UZH-Logo

Increase in high molecular weight adiponectin by bariatric surgery-induced weight loss


Linscheid, P; Christ-Crain, M; Stoeckli, R; Reusch, C E; Lutz, T A; Müller, B; Keller, U (2008). Increase in high molecular weight adiponectin by bariatric surgery-induced weight loss. Diabetes, Obesity and Metabolism, 10(2):1266-1270.

Abstract

Aim: To determine the changes in adiponectin multimers upon marked weight loss.

Methods: Plasma samples were obtained preoperatively and 3, 6, 12 and 24 months after surgery from 12 obese subjects undergoing weight loss–inducing bariatric surgery. Seven non-operated obese subjects served as controls. Plasma levels of adiponectin multimers were determined by protease digestion and Enzyme-Linked ImmunoSorbent Assay (ELISA) detection. In addition, adiponectin multimers were assessed by western blotting.

Results: In patients with weight loss after surgery but not in controls, total adiponectin and high molecular weight (HMW) adiponectin steadily increased during the observation period. Twenty-four months after surgery, the increase in total and HMW adiponectin was 2.2 ± 0.46 and 1.4 ± 0.3 μg/ml, respectively. In contrast, plasma concentrations of middle and low molecular weight adiponectin remained unchanged.

Conclusions: The increase in plasma adiponectin levels observed 24 months after bariatric surgery depended on continuous weight loss and was completely attributable to the HMW complex.

Aim: To determine the changes in adiponectin multimers upon marked weight loss.

Methods: Plasma samples were obtained preoperatively and 3, 6, 12 and 24 months after surgery from 12 obese subjects undergoing weight loss–inducing bariatric surgery. Seven non-operated obese subjects served as controls. Plasma levels of adiponectin multimers were determined by protease digestion and Enzyme-Linked ImmunoSorbent Assay (ELISA) detection. In addition, adiponectin multimers were assessed by western blotting.

Results: In patients with weight loss after surgery but not in controls, total adiponectin and high molecular weight (HMW) adiponectin steadily increased during the observation period. Twenty-four months after surgery, the increase in total and HMW adiponectin was 2.2 ± 0.46 and 1.4 ± 0.3 μg/ml, respectively. In contrast, plasma concentrations of middle and low molecular weight adiponectin remained unchanged.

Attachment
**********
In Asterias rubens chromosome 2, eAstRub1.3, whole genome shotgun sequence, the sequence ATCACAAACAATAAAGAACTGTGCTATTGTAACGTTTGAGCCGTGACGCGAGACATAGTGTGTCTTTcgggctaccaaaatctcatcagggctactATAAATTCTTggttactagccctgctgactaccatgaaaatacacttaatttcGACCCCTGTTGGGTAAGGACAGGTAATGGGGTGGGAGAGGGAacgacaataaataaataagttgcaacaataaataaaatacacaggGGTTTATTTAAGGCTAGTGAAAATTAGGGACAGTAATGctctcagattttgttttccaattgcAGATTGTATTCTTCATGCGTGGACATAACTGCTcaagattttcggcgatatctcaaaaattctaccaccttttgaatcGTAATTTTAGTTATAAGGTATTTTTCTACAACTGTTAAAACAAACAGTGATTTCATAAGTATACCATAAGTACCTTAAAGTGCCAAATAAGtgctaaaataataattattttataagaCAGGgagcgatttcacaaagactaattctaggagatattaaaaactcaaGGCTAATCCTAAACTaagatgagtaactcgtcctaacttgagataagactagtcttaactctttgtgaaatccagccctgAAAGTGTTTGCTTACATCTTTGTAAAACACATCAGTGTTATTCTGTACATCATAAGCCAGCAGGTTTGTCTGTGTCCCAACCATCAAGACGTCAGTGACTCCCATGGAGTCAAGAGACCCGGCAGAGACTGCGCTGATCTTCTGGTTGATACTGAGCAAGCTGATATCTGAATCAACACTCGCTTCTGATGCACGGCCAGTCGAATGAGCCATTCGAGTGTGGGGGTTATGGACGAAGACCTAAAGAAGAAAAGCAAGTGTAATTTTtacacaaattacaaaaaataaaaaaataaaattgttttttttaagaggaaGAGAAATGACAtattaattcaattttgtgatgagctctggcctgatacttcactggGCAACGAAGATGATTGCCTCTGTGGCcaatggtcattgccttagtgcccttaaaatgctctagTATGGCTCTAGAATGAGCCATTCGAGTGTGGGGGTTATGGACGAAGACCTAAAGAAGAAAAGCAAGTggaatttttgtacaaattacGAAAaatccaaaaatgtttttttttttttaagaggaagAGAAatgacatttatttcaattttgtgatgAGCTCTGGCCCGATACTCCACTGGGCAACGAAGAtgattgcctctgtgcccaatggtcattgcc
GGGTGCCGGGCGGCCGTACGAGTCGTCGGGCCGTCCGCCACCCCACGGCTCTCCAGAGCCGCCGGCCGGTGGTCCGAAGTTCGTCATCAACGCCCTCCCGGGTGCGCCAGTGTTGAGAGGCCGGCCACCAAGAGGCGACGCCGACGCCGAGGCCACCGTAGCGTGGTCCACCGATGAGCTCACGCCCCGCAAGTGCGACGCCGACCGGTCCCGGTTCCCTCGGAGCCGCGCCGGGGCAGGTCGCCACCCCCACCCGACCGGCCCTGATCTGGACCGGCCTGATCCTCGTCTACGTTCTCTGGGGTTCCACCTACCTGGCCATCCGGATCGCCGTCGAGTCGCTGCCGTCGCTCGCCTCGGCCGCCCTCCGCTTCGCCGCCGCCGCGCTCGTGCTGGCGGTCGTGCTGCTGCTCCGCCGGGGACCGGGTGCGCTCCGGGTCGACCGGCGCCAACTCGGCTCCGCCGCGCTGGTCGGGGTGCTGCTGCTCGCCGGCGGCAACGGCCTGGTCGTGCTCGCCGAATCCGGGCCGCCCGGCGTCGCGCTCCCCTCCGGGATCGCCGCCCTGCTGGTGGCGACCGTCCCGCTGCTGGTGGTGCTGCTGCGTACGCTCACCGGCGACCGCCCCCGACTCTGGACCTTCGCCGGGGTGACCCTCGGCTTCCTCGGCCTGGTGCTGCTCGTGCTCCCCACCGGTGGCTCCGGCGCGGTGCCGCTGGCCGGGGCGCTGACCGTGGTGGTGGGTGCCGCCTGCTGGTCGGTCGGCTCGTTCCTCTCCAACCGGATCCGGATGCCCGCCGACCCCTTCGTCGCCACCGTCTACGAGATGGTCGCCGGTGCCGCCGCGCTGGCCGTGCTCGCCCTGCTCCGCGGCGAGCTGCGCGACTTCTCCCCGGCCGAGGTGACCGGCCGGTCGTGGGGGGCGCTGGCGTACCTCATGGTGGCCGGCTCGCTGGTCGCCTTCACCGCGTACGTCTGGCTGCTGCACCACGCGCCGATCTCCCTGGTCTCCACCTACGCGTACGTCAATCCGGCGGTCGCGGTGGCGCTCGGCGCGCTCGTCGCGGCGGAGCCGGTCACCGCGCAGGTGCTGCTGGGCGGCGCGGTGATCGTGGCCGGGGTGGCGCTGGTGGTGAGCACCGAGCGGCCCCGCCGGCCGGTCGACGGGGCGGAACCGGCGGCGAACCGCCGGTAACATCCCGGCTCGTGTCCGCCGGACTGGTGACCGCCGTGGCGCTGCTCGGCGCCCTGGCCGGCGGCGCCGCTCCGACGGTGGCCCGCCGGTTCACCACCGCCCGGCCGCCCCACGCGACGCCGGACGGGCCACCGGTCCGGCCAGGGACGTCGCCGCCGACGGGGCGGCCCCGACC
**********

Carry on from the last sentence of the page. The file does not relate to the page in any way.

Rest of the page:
Conclusions: The increase in plasma adiponectin levels observed 24 months after bariatric surgery depended on continuous weight loss and was completely attributable to the HMW complex.

Citations

15 citations in Web of Science®
16 citations in Scopus®
Google Scholar™

Altmetrics

Downloads

78 downloads since deposited on 06 Jun 2008
17 downloads since 12 months
Detailed statistics

Additional indexing

Item Type:Journal Article, refereed, original work
Communities & Collections:05 Vetsuisse Faculty > Institute of Veterinary Physiology
05 Vetsuisse Faculty > Veterinary Clinic > Department of Small Animals
Dewey Decimal Classification:570 Life sciences; biology
Language:English
Date:20 May 2008
Deposited On:06 Jun 2008 08:37
Last Modified:05 Apr 2016 12:23
Publisher:Wiley-Blackwell
ISSN:1462-8902
Additional Information:The definitive version is available at www.blackwell-synergy.com
Publisher DOI:10.1111/j.1463-1326.2008.00899.x
PubMed ID:18494809
Permanent URL: http://doi.org/10.5167/uzh-2525

Download

[img]
Preview
Content: Accepted Version
Filetype: PDF
Size: 1MB
View at publisher
[img]
Filetype: PDF - Registered users only
Size: 1MB

TrendTerms

TrendTerms displays relevant terms of the abstract of this publication and related documents on a map. The terms and their relations were extracted from ZORA using word statistics. Their timelines are taken from ZORA as well. The bubble size of a term is proportional to the number of documents where the term occurs. Red, orange, yellow and green colors are used for terms that occur in the current document; red indicates high interlinkedness of a term with other terms, orange, yellow and green decreasing interlinkedness. Blue is used for terms that have a relation with the terms in this document, but occur in other documents.
You can navigate and zoom the map. Mouse-hovering a term displays its timeline, clicking it yields the associated documents.

Author Collaborations